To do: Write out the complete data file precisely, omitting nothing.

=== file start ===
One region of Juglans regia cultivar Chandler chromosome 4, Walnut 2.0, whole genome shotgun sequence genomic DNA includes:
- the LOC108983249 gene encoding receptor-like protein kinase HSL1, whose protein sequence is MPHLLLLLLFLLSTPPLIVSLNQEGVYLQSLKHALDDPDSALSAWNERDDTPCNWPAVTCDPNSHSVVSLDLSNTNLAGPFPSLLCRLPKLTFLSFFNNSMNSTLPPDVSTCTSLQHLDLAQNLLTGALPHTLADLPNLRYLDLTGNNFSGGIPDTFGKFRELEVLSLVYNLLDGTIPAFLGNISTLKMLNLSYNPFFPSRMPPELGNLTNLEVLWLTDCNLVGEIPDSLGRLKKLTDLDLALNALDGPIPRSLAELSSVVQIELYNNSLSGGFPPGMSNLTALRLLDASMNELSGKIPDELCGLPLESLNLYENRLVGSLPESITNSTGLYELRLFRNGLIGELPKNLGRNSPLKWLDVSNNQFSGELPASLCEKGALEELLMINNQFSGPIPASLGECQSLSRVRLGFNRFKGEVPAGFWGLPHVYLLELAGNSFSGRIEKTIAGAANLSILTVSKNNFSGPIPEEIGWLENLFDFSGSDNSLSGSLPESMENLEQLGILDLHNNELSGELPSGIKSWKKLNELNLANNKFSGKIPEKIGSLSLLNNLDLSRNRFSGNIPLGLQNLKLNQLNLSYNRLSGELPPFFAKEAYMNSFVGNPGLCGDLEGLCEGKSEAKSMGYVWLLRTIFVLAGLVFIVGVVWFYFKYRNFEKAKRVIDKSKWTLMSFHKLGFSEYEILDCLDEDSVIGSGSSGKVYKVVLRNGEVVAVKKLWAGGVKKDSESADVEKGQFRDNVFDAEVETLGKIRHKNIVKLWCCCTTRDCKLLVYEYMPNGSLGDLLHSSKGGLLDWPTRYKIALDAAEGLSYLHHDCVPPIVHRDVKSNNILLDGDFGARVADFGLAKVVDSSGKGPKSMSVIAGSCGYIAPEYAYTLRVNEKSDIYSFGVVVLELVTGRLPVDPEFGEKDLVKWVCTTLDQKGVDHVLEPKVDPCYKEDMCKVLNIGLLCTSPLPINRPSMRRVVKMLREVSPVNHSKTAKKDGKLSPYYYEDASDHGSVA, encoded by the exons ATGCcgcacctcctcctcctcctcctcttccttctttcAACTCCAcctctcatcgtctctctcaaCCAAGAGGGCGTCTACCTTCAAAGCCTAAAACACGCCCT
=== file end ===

One region of Juglans regia cultivar Chandler chromosome 4, Walnut 2.0, whole genome shotgun sequence genomic DNA includes:
- the LOC108983249 gene encoding receptor-like protein kinase HSL1, whose protein sequence is MPHLLLLLLFLLSTPPLIVSLNQEGVYLQSLKHALDDPDSALSAWNERDDTPCNWPAVTCDPNSHSVVSLDLSNTNLAGPFPSLLCRLPKLTFLSFFNNSMNSTLPPDVSTCTSLQHLDLAQNLLTGALPHTLADLPNLRYLDLTGNNFSGGIPDTFGKFRELEVLSLVYNLLDGTIPAFLGNISTLKMLNLSYNPFFPSRMPPELGNLTNLEVLWLTDCNLVGEIPDSLGRLKKLTDLDLALNALDGPIPRSLAELSSVVQIELYNNSLSGGFPPGMSNLTALRLLDASMNELSGKIPDELCGLPLESLNLYENRLVGSLPESITNSTGLYELRLFRNGLIGELPKNLGRNSPLKWLDVSNNQFSGELPASLCEKGALEELLMINNQFSGPIPASLGECQSLSRVRLGFNRFKGEVPAGFWGLPHVYLLELAGNSFSGRIEKTIAGAANLSILTVSKNNFSGPIPEEIGWLENLFDFSGSDNSLSGSLPESMENLEQLGILDLHNNELSGELPSGIKSWKKLNELNLANNKFSGKIPEKIGSLSLLNNLDLSRNRFSGNIPLGLQNLKLNQLNLSYNRLSGELPPFFAKEAYMNSFVGNPGLCGDLEGLCEGKSEAKSMGYVWLLRTIFVLAGLVFIVGVVWFYFKYRNFEKAKRVIDKSKWTLMSFHKLGFSEYEILDCLDEDSVIGSGSSGKVYKVVLRNGEVVAVKKLWAGGVKKDSESADVEKGQFRDNVFDAEVETLGKIRHKNIVKLWCCCTTRDCKLLVYEYMPNGSLGDLLHSSKGGLLDWPTRYKIALDAAEGLSYLHHDCVPPIVHRDVKSNNILLDGDFGARVADFGLAKVVDSSGKGPKSMSVIAGSCGYIAPEYAYTLRVNEKSDIYSFGVVVLELVTGRLPVDPEFGEKDLVKWVCTTLDQKGVDHVLEPKVDPCYKEDMCKVLNIGLLCTSPLPINRPSMRRVVKMLREVSPVNHSKTAKKDGKLSPYYYEDASDHGSVA, encoded by the exons ATGCcgcacctcctcctcctcctcctcttccttctttcAACTCCAcctctcatcgtctctctcaaCCAAGAGGGCGTCTACCTTCAAAGCCTAAAACACGCCCT